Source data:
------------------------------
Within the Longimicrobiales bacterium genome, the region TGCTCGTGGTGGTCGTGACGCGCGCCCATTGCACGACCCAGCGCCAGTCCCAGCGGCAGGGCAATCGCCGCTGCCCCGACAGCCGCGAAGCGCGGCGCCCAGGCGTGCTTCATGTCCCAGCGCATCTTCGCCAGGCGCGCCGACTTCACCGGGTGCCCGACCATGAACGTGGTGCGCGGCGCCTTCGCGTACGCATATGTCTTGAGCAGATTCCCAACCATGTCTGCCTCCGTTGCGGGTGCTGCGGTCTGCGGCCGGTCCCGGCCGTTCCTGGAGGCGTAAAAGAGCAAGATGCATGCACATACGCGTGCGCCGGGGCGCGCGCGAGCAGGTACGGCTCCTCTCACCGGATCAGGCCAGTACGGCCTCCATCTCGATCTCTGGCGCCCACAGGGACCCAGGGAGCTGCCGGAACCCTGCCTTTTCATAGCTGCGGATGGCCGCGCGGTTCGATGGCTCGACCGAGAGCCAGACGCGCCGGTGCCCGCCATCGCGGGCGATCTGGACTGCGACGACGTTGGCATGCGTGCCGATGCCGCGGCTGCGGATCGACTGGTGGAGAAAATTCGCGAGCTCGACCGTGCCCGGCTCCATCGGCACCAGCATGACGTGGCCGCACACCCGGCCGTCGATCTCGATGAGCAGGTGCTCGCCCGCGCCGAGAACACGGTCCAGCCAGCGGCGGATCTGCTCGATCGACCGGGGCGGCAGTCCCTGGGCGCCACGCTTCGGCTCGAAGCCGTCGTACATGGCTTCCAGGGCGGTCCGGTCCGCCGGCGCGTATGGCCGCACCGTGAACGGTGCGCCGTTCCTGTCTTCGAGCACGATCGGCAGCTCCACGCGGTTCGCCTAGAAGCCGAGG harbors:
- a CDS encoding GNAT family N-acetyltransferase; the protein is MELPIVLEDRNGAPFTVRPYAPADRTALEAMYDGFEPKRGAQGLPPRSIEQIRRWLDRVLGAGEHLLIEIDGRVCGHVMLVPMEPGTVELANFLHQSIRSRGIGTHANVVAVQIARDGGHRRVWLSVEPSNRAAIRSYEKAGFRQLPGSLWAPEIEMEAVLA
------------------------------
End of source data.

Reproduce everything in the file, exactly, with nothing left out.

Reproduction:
Within the Longimicrobiales bacterium genome, the region TGCTCGTGGTGGTCGTGACGCGCGCCCATTGCACGACCCAGCGCCAGTCCCAGCGGCAGGGCAATCGCCGCTGCCCCGACAGCCGCGAAGCGCGGCGCCCAGGCGTGCTTCATGTCCCAGCGCATCTTCGCCAGGCGCGCCGACTTCACCGGGTGCCCGACCATGAACGTGGTGCGCGGCGCCTTCGCGTACGCATATGTCTTGAGCAGATTCCCAACCATGTCTGCCTCCGTTGCGGGTGCTGCGGTCTGCGGCCGGTCCCGGCCGTTCCTGGAGGCGTAAAAGAGCAAGATGCATGCACATACGCGTGCGCCGGGGCGCGCGCGAGCAGGTACGGCTCCTCTCACCGGATCAGGCCAGTACGGCCTCCATCTCGATCTCTGGCGCCCACAGGGACCCAGGGAGCTGCCGGAACCCTGCCTTTTCATAGCTGCGGATGGCCGCGCGGTTCGATGGCTCGACCGAGAGCCAGACGCGCCGGTGCCCGCCATCGCGGGCGATCTGGACTGCGACGACGTTGGCATGCGTGCCGATGCCGCGGCTGCGGATCGACTGGTGGAGAAAATTCGCGAGCTCGACCGTGCCCGGCTCCATCGGCACCAGCATGACGTGGCCGCACACCCGGCCGTCGATCTCGATGAGCAGGTGCTCGCCCGCGCCGAGAACACGGTCCAGCCAGCGGCGGATCTGCTCGATCGACCGGGGCGGCAGTCCCTGGGCGCCACGCTTCGGCTCGAAGCCGTCGTACATGGCTTCCAGGGCGGTCCGGTCCGCCGGCGCGTATGGCCGCACCGTGAACGGTGCGCCGTTCCTGTCTTCGAGCACGATCGGCAGCTCCACGCGGTTCGCCTAGAAGCCGAGG harbors:
- a CDS encoding GNAT family N-acetyltransferase; the protein is MELPIVLEDRNGAPFTVRPYAPADRTALEAMYDGFEPKRGAQGLPPRSIEQIRRWLDRVLGAGEHLLIEIDGRVCGHVMLVPMEPGTVELANFLHQSIRSRGIGTHANVVAVQIARDGGHRRVWLSVEPSNRAAIRSYEKAGFRQLPGSLWAPEIEMEAVLA